Max fails everything – magic, relationships, life. So he works for DURPS (the DMV for supernatural creatures) as a sumage, cleaning up other mages’ messes. The job sucks and he’s in no mood to cope with redneck biker werewolves. Unfortunately, there’s something oddly appealing about the huge, muscled Beta visiting his office for processing.

Bryan AKA Biff (yeah, he knows) is gay but he’s not out. There’s a good chance Max might be reason enough to leave the closet, if he can only get the man to go on a date. Everyone knows werewolves hate mages, but Bryan is determined to prove everyone wrong, even the mage in question.

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Review: Arrowood by Mick Finlay

I absolutely love the tagline of this book: London Society takes their problems to Sherlock Holmes. Everyone else goes to Arrowood.

That totally caught my eye when I was scanning Netgalley in search of new books to read this summer. An anti-Sherlock Holmes sounded refreshing and new. I have been watching the TV show Sherlock (which if you haven’t watched it, go right now to Netflix and start!) and I love the modern take on it, so I thought that something like an anti-Sherlock read would be complimentary.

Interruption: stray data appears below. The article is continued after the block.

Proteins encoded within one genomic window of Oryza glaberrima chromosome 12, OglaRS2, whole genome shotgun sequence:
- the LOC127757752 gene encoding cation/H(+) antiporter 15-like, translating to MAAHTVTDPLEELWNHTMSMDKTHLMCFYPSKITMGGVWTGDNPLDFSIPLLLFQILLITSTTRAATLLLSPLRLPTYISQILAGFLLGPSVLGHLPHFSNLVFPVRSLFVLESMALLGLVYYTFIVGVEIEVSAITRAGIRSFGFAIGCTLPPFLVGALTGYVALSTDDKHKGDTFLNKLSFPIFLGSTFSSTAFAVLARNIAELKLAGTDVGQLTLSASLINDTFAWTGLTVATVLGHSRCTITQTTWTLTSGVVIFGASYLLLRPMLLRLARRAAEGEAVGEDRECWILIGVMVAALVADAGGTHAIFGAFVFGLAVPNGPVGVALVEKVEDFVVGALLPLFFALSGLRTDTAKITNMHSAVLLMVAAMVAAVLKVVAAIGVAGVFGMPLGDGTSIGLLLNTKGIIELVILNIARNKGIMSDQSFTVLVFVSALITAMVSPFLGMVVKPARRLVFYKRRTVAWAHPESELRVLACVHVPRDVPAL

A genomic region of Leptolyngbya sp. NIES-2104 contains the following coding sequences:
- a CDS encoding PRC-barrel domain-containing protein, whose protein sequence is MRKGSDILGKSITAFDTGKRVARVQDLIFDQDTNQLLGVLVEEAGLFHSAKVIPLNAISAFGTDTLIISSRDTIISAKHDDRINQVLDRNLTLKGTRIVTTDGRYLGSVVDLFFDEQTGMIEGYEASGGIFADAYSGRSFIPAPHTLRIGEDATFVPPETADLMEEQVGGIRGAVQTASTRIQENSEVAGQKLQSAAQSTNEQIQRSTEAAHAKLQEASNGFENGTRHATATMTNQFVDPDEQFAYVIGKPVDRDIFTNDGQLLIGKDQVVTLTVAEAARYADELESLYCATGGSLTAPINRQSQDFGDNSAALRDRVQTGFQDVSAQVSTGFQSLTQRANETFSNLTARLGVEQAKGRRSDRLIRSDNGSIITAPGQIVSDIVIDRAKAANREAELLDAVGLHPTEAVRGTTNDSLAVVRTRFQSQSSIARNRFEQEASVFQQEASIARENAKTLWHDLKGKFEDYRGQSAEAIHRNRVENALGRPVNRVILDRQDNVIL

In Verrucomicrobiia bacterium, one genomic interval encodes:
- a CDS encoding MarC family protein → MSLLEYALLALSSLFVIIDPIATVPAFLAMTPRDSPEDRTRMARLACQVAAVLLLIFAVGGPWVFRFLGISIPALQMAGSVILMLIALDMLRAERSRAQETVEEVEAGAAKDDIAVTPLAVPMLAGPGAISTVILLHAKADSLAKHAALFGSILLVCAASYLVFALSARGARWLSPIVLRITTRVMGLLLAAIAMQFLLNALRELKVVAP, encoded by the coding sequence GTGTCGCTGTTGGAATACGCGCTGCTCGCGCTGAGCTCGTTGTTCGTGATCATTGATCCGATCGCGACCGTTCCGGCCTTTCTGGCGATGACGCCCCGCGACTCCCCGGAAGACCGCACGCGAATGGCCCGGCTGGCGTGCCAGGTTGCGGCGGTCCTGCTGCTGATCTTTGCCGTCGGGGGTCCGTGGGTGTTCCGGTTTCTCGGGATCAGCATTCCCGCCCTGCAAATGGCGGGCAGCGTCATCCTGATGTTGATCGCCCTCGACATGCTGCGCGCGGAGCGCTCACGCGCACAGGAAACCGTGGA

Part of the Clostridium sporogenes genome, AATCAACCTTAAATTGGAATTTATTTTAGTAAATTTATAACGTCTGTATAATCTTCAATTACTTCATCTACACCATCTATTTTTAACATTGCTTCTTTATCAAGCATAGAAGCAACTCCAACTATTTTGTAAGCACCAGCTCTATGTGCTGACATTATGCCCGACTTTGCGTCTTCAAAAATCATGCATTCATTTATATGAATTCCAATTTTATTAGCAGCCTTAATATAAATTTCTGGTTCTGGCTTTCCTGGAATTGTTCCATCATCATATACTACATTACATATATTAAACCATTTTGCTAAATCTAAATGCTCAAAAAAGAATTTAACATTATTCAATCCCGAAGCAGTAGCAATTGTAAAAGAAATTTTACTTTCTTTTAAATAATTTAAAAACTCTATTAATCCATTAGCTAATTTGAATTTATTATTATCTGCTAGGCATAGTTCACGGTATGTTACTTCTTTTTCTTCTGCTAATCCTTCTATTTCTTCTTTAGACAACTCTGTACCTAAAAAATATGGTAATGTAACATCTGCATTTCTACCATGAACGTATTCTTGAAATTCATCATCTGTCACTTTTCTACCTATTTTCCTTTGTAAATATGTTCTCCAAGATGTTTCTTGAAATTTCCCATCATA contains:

The Afghan War is over and a deal with the Irish appears to have brought an end to sectarian violence, but Britain’s position in the world is uncertain and the gap between rich and poor is widening. London is a place where the wealthy party while the underclass are tempted into lives of crime, drugs and prostitution. A serial killer stalks the streets. Politicians are embroiled in financial and sexual scandals. The year is 1895.

The police don’t have the resources to deal with everything that goes on in the capital. The rich turn to a celebrated private detective when they need help: Sherlock Holmes. But in densely populated south London, where the crimes are sleazier and Holmes rarely visits, people turn to Arrowood, a private investigator who despises Holmes, his wealthy clientele and his showy forensic approach to crime. Arrowood understands people, not clues (summary from Goodreads).